Matt M
Matt M
8 months ago
Reply to  Robbie K

Poppies are regularly worn wear I live in Hampshire. No less so than in 2003, I’d say.

Albert McGloan
Albert McGloan
8 months ago
Reply to  Matt M

In London, too. Aris likely mistakes his old mates at Vice for the public.

Jane Watson
Jane Watson
8 months ago
Reply to  Albert McGloan

Mmm
 “shaven-headed ethnic British louts”


How does “scarf-wearing ethnic minority louts” grab you Aris?

Thought not.

Champagne Socialist
Champagne Socialist
8 months ago
Reply to  Jane Watson

We have a Tommy Robinson fan among us!

R Wright
R Wright
8 months ago

Pretty sure he has killed less people than Marx.

Bill Bailey
Bill Bailey
8 months ago

LOL – don’t worry, I’m sure you’ll get a fan on here as well some day. Maybe you could buy your mum a subscription for Christmas?

Peter Johnson
Peter Johnson
8 months ago
Reply to  Robbie K

I am heading to a ceremony in Canada with my family shortly. Progressives make the same mistake we all do by thinking other people are mostly like them.

Walter Marvell
Walter Marvell
8 months ago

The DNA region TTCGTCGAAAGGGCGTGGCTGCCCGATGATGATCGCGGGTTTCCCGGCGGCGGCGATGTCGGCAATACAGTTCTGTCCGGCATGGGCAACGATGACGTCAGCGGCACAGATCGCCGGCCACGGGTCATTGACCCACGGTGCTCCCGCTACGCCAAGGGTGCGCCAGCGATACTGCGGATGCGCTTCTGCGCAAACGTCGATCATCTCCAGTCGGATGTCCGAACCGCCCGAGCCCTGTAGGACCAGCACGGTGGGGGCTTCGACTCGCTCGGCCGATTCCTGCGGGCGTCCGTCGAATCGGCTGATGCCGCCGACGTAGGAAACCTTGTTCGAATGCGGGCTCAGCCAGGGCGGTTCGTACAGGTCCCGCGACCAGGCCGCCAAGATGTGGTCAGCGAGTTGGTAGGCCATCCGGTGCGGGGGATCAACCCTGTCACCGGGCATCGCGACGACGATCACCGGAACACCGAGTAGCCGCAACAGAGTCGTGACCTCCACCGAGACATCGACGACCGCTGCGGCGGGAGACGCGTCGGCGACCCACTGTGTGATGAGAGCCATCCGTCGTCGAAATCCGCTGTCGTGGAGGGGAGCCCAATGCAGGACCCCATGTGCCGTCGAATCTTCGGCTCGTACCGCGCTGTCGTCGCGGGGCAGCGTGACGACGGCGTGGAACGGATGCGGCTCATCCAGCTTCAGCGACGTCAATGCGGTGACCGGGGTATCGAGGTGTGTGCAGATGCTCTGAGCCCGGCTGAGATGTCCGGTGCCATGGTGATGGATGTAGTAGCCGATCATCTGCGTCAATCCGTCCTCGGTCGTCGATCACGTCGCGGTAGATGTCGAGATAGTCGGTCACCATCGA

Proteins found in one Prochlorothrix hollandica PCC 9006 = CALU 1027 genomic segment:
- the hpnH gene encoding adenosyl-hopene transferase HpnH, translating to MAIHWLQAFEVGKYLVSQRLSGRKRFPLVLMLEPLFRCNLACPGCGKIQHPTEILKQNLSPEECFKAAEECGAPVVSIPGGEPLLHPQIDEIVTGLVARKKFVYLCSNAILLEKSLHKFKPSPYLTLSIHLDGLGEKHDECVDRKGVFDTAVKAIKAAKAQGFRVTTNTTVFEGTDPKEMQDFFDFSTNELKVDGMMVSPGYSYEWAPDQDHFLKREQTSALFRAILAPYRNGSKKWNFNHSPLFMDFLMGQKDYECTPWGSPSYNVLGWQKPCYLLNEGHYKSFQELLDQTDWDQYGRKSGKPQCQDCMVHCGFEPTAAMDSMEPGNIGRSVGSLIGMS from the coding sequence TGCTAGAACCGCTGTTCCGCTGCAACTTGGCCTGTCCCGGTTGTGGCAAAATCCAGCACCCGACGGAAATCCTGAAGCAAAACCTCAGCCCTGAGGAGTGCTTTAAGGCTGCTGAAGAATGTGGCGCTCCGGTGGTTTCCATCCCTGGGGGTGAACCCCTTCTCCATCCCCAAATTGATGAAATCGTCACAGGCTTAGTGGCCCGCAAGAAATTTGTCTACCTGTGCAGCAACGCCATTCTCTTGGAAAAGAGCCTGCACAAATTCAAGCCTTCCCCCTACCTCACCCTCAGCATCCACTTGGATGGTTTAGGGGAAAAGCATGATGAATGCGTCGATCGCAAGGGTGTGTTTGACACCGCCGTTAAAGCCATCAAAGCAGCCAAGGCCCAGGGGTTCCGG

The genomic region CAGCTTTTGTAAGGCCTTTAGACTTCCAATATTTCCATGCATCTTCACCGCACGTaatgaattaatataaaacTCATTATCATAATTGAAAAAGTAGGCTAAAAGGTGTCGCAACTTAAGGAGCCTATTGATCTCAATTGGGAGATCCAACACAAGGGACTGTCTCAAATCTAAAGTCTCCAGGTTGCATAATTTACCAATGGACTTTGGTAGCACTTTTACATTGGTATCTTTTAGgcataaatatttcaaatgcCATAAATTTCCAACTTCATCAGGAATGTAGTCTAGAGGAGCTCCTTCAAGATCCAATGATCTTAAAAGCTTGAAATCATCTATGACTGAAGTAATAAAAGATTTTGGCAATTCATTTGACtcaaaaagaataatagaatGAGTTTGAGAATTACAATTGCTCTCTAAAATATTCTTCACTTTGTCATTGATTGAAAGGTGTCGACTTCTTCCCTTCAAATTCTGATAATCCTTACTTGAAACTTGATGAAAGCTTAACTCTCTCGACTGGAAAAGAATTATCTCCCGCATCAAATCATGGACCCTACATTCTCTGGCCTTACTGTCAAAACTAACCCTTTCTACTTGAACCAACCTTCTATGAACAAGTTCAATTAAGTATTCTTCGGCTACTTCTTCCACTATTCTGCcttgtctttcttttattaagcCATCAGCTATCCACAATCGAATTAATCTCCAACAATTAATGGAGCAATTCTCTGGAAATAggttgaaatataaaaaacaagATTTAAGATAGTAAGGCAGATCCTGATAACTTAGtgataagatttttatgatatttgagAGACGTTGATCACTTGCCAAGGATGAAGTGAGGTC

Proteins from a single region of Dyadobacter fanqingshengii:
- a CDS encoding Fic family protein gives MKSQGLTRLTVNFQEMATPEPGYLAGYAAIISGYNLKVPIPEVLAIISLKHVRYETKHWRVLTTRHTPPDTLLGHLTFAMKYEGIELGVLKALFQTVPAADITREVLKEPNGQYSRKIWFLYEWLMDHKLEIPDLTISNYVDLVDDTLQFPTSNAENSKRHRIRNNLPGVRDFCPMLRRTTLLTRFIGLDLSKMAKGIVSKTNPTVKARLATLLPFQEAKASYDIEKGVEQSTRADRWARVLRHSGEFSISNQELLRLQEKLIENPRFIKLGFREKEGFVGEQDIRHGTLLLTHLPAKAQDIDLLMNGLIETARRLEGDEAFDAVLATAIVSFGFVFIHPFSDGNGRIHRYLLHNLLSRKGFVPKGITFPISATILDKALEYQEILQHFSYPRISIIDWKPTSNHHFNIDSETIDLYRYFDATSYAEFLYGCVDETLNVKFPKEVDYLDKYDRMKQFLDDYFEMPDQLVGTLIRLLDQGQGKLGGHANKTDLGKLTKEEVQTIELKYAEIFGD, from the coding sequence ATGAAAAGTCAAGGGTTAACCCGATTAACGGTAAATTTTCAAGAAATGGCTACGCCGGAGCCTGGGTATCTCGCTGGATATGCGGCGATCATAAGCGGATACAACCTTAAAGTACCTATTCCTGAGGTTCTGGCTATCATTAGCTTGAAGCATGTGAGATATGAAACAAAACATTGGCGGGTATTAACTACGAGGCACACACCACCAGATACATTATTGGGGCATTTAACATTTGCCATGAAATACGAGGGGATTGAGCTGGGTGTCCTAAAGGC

I think you are wrong Aris. The most telling and important response will not by any political group of left or right. And you will never hear it. It will be an unspoken revulsion on the part of the vast majority of British people at the disrespectful provocative and near immoral behaviour and attitudes of the young progressives and Muslims who have marched in the shadow of, within hours of, an Einstazgruppen pogrom with only only flag; that of the Palestinians. They do seem to be marching for peace; the majority are plainly river to sea hostiles. Not a pretty sight on a sacred Armistice weekend. Unspoken too will be a deepening public alarm. Set aside the noisy self promoting always ineffective barks of Suella. It really does appear that our multicultural State and Elite seems intent on selling out, traducing or denying traditional values and beliefs – no rule by diktat, genuine free speech, communal bonds, a love of our history etc. It has not defended free speech, suffocating it in the name of its Equality Cult and Victim Pyramid. Muslim radicals and their spineless vote grabbing allies in the Labour Party are leading the drive to censor any criticism of their religion and ideology. It invites pro Hamas commanders into the Met Ops Room. It has appeased radicals since the first book was burnt and is letting the poison of radical religious and tribal hatred flourish by choking London streets week after week, keeping the Jews away. This is what the majority will feel, think but never say.